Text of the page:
Chondropathy after meniscal tear or partial meniscectomy in a canine model.
Journal Article, Research Support, U.S. Gov't, P.H.S.
A primary goal in considering treatment for meniscal injuries is the preservation of the health of the articular cartilage. However, the chondroprotective effects of various techniques for meniscal injury treatments are unknown. We used a canine model to quantify articular cartilage degeneration in the medial compartment of the canine knee, resulting from a surgically created tear or a partial meniscectomy (PM) of the posterior region of the medial meniscus (each group, n = 10). After sacrifice at 12 weeks, the development of gross chondropathy and the changes in cartilage tensile stiffness were quantified, and correlations between these measurements were examined. Both treatment surgical treatment groups caused significantly greater gross chondropathy as compared to the unoperated contralateral controls. Cartilage tensile stiffness was significantly lower than unoperated controls by nearly 28% in both experimental groups. However, there were no significant differences observed between the gross chondropathy or the cartilage mechanical property changes between the experimental groups. Importantly, the severity of gross chondropathy was found to significantly correlate with the decrement in tensile stiffness properties of the articular cartilage. These findings indicate that significant degeneration of canine articular cartilage develops to a similar degree in the presence of a partially healed meniscus tear or a PM of the knee.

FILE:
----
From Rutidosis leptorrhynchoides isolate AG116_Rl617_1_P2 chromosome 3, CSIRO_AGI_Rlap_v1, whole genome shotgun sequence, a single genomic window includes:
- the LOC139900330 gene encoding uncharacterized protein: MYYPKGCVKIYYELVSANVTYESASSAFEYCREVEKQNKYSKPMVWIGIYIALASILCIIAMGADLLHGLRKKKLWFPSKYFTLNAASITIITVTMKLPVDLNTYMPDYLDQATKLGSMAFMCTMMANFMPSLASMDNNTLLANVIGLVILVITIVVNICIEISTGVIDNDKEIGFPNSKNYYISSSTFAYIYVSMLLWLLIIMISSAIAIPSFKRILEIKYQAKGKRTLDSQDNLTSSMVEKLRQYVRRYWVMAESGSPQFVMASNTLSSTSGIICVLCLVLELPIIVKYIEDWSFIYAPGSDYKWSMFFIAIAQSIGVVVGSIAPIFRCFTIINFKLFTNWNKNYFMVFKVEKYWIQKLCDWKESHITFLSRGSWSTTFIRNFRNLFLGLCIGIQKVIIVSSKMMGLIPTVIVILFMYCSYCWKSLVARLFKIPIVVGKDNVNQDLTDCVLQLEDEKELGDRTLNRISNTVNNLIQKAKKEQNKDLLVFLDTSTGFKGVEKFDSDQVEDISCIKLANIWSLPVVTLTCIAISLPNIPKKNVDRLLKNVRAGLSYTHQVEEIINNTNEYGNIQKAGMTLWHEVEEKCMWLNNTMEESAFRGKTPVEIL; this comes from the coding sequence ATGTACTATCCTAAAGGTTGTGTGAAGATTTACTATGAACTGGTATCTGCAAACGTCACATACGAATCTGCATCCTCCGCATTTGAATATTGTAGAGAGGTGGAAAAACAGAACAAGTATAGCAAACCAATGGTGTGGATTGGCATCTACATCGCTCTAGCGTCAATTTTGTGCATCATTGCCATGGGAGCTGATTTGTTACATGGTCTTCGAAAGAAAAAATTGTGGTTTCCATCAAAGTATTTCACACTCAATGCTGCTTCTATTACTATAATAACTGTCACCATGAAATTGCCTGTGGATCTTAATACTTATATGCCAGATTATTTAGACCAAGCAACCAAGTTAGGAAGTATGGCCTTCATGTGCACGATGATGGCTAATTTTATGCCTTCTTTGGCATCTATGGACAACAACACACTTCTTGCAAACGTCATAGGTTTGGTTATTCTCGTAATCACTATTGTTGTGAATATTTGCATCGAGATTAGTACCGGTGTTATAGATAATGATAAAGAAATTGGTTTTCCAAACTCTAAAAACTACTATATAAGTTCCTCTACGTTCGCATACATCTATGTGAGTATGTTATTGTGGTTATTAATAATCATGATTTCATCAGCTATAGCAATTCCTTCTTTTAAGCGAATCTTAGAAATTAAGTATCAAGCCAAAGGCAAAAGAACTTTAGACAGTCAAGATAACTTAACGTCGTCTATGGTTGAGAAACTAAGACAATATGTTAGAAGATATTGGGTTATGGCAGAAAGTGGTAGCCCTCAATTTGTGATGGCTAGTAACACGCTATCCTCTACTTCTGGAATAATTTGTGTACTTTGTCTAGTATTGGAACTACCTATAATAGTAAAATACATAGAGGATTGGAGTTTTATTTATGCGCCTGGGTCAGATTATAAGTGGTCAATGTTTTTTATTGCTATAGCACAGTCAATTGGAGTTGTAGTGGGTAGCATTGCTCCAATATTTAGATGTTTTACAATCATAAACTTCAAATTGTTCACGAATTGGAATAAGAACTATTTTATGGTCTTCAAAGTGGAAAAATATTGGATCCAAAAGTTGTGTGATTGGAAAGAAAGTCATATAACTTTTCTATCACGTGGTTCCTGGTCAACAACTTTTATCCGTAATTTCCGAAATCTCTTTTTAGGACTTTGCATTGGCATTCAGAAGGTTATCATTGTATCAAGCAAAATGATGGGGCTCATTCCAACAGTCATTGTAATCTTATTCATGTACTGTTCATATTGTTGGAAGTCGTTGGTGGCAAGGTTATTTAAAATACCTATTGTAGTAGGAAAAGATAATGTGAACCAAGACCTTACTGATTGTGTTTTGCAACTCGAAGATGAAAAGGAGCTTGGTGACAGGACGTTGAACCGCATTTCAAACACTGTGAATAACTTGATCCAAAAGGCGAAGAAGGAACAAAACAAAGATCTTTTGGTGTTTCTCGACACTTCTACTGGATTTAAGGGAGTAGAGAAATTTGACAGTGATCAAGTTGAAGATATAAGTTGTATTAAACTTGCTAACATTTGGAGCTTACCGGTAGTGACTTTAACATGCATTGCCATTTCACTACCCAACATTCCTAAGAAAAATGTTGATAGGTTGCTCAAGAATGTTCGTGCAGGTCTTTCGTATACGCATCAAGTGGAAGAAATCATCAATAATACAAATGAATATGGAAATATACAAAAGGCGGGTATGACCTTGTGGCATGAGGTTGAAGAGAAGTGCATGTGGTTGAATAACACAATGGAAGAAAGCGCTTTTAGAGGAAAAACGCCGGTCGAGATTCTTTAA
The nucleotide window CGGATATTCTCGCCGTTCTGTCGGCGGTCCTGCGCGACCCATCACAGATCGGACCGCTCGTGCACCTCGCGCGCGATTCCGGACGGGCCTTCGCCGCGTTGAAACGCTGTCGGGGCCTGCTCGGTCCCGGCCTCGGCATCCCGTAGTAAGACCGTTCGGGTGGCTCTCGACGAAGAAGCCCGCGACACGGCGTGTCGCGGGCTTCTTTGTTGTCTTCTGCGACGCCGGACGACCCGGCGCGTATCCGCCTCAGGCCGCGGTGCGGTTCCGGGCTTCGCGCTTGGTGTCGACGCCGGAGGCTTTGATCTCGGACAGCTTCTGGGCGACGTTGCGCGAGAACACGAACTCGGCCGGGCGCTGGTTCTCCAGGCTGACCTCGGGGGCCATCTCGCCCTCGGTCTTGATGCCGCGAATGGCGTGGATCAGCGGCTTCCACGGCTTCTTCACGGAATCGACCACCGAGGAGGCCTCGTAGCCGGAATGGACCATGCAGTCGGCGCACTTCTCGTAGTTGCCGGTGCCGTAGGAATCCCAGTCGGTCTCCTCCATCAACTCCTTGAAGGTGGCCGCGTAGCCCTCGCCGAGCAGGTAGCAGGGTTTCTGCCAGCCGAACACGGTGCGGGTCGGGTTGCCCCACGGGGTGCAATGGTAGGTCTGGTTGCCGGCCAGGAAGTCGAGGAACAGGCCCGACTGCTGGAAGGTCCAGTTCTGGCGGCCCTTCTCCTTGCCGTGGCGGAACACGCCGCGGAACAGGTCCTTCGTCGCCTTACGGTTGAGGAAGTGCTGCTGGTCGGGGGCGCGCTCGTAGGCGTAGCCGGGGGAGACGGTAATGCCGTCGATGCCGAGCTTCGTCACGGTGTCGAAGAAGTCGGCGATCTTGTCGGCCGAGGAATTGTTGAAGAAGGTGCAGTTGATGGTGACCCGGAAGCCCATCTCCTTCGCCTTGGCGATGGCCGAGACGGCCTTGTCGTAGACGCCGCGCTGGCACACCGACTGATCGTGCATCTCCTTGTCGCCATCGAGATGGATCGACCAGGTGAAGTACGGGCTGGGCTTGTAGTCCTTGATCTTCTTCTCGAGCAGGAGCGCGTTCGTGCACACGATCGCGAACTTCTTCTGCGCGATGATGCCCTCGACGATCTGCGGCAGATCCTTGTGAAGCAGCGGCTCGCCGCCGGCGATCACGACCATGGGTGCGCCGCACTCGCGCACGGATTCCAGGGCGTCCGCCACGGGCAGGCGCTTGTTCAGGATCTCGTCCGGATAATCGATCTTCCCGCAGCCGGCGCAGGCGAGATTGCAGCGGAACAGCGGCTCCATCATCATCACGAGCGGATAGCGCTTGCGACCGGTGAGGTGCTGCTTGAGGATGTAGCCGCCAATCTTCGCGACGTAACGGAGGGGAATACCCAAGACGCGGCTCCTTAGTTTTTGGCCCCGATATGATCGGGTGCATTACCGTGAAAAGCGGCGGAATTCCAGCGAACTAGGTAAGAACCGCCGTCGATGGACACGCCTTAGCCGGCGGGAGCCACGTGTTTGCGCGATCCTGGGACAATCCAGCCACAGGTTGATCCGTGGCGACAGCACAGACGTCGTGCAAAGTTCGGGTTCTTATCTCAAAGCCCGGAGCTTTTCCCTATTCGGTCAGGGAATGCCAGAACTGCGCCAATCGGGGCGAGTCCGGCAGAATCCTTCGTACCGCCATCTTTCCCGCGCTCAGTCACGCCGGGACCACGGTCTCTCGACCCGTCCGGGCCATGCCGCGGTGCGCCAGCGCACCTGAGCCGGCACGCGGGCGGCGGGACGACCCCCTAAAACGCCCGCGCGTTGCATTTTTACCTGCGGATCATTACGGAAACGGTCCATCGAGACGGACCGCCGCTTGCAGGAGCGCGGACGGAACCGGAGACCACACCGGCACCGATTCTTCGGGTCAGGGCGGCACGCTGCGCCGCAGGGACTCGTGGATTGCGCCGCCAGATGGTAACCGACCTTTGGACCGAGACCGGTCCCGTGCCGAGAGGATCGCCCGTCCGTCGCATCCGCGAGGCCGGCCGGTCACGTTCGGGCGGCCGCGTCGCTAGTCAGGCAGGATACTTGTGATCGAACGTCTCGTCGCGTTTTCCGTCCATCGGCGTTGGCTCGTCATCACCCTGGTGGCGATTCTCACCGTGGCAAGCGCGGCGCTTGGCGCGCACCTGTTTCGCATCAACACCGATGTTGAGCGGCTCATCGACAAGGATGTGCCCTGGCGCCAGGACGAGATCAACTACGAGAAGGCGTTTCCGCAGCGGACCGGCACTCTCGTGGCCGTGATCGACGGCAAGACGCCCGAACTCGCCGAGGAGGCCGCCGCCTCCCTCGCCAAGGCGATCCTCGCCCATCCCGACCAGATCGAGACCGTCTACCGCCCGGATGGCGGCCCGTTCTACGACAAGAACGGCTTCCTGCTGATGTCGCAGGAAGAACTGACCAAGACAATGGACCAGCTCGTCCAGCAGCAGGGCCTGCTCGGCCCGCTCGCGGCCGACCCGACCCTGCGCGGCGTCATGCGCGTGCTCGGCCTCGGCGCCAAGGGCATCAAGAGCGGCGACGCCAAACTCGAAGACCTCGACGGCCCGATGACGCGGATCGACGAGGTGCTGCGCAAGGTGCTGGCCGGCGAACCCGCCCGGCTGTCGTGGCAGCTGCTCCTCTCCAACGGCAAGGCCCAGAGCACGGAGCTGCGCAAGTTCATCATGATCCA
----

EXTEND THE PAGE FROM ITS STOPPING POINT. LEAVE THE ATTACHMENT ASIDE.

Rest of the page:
Wyland, DJ; Guilak, F; Elliott, DM; Setton, LA; Vail, TP
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